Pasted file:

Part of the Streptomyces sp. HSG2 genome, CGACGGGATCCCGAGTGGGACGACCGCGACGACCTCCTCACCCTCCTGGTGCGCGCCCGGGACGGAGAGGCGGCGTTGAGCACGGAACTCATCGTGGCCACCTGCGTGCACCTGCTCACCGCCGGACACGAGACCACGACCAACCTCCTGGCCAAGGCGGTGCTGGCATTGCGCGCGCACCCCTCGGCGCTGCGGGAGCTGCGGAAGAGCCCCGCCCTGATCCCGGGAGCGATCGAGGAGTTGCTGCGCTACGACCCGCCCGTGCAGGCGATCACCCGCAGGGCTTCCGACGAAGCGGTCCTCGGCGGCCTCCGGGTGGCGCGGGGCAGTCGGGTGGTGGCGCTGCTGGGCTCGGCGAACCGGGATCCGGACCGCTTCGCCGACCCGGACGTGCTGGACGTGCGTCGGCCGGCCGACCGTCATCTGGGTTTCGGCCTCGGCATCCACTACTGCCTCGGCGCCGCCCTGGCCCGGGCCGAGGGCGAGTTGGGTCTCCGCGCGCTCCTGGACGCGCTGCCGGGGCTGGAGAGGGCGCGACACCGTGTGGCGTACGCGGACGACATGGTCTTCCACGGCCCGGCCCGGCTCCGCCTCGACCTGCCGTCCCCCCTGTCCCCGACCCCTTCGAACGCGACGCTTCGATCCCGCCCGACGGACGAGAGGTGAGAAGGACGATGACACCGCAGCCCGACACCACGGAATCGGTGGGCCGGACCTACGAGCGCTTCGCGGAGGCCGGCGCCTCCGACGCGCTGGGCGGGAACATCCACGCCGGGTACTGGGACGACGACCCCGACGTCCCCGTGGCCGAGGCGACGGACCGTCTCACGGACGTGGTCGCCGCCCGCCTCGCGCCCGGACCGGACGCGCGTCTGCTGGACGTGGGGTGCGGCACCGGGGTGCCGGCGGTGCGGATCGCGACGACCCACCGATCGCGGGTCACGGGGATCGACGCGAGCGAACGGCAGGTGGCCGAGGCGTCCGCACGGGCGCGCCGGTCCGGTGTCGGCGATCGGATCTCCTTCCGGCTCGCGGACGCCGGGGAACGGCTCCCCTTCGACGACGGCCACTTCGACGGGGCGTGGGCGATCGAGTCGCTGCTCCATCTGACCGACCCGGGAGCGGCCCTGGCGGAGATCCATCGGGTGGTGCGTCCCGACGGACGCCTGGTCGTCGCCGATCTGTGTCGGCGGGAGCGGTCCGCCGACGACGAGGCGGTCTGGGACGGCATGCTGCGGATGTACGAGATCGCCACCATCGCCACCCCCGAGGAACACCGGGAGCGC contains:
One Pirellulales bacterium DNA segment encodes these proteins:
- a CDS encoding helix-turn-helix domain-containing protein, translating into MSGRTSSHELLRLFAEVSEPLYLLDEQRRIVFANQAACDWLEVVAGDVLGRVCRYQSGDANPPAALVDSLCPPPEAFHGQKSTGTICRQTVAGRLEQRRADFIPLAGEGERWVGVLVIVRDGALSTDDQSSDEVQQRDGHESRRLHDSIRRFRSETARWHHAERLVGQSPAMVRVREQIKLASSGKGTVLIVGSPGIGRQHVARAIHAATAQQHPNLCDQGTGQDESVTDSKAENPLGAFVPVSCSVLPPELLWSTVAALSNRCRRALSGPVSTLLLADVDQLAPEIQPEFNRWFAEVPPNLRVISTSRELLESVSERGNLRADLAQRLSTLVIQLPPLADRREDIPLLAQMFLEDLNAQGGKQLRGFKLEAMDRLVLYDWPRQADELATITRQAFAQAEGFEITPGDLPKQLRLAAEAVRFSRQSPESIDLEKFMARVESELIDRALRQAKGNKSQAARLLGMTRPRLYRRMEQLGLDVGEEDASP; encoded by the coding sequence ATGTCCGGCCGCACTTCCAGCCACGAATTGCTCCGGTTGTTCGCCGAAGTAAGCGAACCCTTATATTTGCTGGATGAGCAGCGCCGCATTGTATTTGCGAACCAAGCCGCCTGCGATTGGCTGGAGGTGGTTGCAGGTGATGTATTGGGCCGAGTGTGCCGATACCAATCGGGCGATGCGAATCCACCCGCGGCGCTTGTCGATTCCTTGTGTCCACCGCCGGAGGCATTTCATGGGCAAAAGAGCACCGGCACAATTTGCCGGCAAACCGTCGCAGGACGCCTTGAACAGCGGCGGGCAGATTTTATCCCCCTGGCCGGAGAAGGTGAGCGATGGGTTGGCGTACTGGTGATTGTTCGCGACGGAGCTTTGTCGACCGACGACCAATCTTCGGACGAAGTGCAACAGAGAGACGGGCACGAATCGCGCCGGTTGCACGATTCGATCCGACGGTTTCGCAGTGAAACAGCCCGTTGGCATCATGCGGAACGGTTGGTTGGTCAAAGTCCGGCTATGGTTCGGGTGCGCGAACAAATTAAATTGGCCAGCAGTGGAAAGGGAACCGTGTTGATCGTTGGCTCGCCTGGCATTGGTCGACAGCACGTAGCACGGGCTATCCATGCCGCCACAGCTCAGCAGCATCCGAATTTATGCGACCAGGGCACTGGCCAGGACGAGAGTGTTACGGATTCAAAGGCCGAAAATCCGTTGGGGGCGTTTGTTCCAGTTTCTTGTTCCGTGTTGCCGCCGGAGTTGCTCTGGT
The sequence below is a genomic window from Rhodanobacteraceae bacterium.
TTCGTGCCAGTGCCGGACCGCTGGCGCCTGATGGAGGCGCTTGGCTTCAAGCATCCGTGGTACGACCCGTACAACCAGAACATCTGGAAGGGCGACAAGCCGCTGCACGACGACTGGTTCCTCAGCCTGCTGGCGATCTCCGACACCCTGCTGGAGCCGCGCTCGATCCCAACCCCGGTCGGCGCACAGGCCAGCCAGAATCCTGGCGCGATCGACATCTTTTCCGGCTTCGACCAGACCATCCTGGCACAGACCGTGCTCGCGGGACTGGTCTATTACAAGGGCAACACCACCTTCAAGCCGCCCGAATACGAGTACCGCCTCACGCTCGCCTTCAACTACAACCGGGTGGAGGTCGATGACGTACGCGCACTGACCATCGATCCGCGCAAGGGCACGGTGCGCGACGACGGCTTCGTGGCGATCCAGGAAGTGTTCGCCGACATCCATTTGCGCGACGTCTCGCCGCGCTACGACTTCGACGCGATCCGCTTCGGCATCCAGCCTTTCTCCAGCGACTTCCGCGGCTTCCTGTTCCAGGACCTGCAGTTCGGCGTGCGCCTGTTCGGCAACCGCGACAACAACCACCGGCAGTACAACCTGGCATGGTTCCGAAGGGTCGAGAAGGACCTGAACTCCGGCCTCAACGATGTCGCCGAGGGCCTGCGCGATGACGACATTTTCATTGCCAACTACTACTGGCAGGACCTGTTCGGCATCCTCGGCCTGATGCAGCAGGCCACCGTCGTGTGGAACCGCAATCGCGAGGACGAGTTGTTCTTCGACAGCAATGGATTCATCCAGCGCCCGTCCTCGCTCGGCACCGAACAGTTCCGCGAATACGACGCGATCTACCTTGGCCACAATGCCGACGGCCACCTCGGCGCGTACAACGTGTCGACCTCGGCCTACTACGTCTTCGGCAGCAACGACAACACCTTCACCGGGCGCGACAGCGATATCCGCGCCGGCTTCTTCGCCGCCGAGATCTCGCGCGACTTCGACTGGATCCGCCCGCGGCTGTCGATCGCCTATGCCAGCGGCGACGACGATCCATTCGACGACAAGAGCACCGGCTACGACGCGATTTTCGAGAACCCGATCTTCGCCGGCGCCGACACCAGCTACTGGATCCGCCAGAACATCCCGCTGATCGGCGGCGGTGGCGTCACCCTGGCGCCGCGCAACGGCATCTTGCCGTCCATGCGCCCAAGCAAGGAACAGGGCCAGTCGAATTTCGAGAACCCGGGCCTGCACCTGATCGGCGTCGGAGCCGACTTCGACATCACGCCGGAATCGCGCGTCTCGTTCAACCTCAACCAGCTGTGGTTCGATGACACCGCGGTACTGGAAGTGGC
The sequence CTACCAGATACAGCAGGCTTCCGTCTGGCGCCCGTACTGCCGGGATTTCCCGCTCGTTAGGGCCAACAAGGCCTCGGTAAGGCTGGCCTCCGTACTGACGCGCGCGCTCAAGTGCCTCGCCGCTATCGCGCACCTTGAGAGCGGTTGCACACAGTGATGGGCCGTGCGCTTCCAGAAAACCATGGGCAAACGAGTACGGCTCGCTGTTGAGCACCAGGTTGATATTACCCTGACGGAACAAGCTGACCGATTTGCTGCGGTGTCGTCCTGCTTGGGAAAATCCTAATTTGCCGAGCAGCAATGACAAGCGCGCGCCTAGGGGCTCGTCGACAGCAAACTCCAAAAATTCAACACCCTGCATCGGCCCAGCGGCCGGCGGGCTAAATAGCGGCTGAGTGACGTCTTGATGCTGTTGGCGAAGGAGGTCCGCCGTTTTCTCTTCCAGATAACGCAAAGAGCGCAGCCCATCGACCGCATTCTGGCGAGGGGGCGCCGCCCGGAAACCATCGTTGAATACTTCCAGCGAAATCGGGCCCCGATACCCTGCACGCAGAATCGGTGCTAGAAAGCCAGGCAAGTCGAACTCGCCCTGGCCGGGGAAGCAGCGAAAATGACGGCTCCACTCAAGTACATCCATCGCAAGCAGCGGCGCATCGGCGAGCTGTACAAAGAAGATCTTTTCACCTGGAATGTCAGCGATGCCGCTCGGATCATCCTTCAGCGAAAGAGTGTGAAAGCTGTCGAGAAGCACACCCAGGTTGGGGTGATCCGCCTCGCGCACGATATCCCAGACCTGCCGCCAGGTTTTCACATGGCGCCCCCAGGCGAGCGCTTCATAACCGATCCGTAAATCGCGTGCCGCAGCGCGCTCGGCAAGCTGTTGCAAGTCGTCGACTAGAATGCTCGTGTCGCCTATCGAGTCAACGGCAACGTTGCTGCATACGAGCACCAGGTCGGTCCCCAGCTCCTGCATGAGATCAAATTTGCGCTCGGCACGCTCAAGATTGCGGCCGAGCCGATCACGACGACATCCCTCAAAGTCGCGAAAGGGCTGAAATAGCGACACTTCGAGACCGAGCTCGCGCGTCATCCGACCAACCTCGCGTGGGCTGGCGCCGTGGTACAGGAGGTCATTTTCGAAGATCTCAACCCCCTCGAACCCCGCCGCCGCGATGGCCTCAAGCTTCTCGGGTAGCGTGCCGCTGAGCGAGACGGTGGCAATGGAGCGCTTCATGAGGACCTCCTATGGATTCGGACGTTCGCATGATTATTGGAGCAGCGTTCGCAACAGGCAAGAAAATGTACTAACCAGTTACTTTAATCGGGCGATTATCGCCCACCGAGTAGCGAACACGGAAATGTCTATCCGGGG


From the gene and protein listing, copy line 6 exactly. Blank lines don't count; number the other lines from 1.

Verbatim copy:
The sequence CTACCAGATACAGCAGGCTTCCGTCTGGCGCCCGTACTGCCGGGATTTCCCGCTCGTTAGGGCCAACAAGGCCTCGGTAAGGCTGGCCTCCGTACTGACGCGCGCGCTCAAGTGCCTCGCCGCTATCGCGCACCTTGAGAGCGGTTGCACACAGTGATGGGCCGTGCGCTTCCAGAAAACCATGGGCAAACGAGTACGGCTCGCTGTTGAGCACCAGGTTGATATTACCCTGACGGAACAAGCTGACCGATTTGCTGCGGTGTCGTCCTGCTTGGGAAAATCCTAATTTGCCGAGCAGCAATGACAAGCGCGCGCCTAGGGGCTCGTCGACAGCAAACTCCAAAAATTCAACACCCTGCATCGGCCCAGCGGCCGGCGGGCTAAATAGCGGCTGAGTGACGTCTTGATGCTGTTGGCGAAGGAGGTCCGCCGTTTTCTCTTCCAGATAACGCAAAGAGCGCAGCCCATCGACCGCATTCTGGCGAGGGGGCGCCGCCCGGAAACCATCGTTGAATACTTCCAGCGAAATCGGGCCCCGATACCCTGCACGCAGAATCGGTGCTAGAAAGCCAGGCAAGTCGAACTCGCCCTGGCCGGGGAAGCAGCGAAAATGACGGCTCCACTCAAGTACATCCATCGCAAGCAGCGGCGCATCGGCGAGCTGTACAAAGAAGATCTTTTCACCTGGAATGTCAGCGATGCCGCTCGGATCATCCTTCAGCGAAAGAGTGTGAAAGCTGTCGAGAAGCACACCCAGGTTGGGGTGATCCGCCTCGCGCACGATATCCCAGACCTGCCGCCAGGTTTTCACATGGCGCCCCCAGGCGAGCGCTTCATAACCGATCCGTAAATCGCGTGCCGCAGCGCGCTCGGCAAGCTGTTGCAAGTCGTCGACTAGAATGCTCGTGTCGCCTATCGAGTCAACGGCAACGTTGCTGCATACGAGCACCAGGTCGGTCCCCAGCTCCTGCATGAGATCAAATTTGCGCTCGGCACGCTCAAGATTGCGGCCGAGCCGATCACGACGACATCCCTCAAAGTCGCGAAAGGGCTGAAATAGCGACACTTCGAGACCGAGCTCGCGCGTCATCCGACCAACCTCGCGTGGGCTGGCGCCGTGGTACAGGAGGTCATTTTCGAAGATCTCAACCCCCTCGAACCCCGCCGCCGCGATGGCCTCAAGCTTCTCGGGTAGCGTGCCGCTGAGCGAGACGGTGGCAATGGAGCGCTTCATGAGGACCTCCTATGGATTCGGACGTTCGCATGATTATTGGAGCAGCGTTCGCAACAGGCAAGAAAATGTACTAACCAGTTACTTTAATCGGGCGATTATCGCCCACCGAGTAGCGAACACGGAAATGTCTATCCGGGG